Coffee and a 3,500-year-old pot

September 16, 2005

Name: Stephen Quirke

Age: 42

Job: Curator of the Petrie Museum of Egyptian Archaeology and reader in Egyptian archaeology, Institute of Archaeology, University College London.

I teach health psychology, research coping with pain in chronic illnesses, and work on projects about student writing and assessment.

Salary: Must be £40,000 now.

Background: BA and PhD in Egyptology, research at the Egyptian Museum, Berlin, curatorship at the British Museum.

Working hours and conditions: The curatorial office is popular because one corner of it has The Sink, officially installed for soaking salts out of ancient pots but now most used as the well for museum staff caffeine intake. This is good, as I get to see everyone and hear what is going on.

Curatorial duties could keep me fully occupied and, like all museums, we have the scary challenge of keeping material in existence for present and future students and visitors to learn from and enjoy. The downside is the museum building, but we are fundraising to rescue the collection from it, while the upside is the constant chance to work directly with ancient material. In an ideal world I could "interdisciplinarise" myself more.

Who do you teach and work with? My largest undergraduate class would number about 100, MA classes about 15 to 20-strong, and I have a handful of PhD students. The museum manager is an inspiration, pushing ahead on diversity issues that are crucial for collection of material from other countries; there have been short-term outreach posts for Egyptian, Sudanese, African and African-Caribbean Londoners. Our staff are less diverse and, as with the student profile, change is slow, but we work at it.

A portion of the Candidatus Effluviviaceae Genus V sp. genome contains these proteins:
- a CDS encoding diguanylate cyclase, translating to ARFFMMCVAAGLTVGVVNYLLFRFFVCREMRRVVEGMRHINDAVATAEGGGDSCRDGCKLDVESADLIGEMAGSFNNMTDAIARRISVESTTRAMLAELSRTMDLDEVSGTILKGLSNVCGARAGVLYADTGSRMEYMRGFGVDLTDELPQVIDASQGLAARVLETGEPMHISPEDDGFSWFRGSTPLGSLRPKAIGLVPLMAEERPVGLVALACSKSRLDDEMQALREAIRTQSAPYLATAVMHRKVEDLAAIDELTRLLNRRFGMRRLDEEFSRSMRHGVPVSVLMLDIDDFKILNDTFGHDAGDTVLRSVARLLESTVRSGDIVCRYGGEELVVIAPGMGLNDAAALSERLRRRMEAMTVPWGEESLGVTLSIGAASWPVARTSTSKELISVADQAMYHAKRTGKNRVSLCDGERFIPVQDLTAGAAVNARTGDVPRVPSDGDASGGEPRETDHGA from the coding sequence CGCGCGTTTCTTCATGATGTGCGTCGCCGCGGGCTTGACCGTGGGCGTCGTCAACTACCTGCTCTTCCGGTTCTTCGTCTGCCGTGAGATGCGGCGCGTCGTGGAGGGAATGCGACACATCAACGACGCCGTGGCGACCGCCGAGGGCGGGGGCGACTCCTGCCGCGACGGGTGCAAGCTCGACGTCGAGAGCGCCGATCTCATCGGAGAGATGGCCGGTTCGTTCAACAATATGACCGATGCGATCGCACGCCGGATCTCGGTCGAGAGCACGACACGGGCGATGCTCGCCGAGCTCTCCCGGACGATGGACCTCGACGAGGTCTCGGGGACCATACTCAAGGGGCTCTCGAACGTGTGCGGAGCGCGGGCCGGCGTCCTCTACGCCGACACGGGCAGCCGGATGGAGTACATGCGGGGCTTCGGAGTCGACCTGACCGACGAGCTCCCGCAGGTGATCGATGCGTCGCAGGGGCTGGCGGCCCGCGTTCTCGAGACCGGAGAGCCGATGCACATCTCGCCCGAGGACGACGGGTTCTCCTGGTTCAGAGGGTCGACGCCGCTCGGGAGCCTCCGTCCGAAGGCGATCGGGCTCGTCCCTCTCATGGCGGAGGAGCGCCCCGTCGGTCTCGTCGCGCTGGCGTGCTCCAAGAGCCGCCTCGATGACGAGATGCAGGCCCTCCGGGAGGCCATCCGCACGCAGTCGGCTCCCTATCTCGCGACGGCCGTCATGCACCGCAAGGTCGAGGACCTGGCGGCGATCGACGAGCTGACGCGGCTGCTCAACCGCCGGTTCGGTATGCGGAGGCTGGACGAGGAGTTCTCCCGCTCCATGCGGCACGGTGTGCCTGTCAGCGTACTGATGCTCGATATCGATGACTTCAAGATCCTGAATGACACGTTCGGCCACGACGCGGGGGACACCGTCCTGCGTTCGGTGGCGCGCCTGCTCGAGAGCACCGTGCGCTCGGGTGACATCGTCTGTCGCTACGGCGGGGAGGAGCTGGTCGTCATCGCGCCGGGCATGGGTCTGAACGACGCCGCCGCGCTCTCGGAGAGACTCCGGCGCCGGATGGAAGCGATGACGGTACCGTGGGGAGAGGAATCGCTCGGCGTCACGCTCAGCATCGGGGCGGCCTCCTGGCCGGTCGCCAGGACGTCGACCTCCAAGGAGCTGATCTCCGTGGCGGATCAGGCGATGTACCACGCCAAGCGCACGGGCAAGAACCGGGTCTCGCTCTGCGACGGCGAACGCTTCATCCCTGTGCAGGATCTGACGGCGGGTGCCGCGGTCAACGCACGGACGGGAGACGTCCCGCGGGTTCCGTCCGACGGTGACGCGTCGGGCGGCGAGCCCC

Worst moment in university life: The most awkward recent moment was being pictured in The Times Higher burning a university contract of employment at a Natfhe demonstration, a few days before a formal dinner where I found myself seated with the vice-chancellor.

What university facilities do you use? University of London canteen (the staff there are the friendliest).

Most difficult customers? Difficult to choose between head of department, unforgiving student and the end-of-Friday telephone caller.

Do you interact much with other parts of the university? It is too easy to get buried within a discipline and too easy to do too much, so life is a bit of a tightrope.

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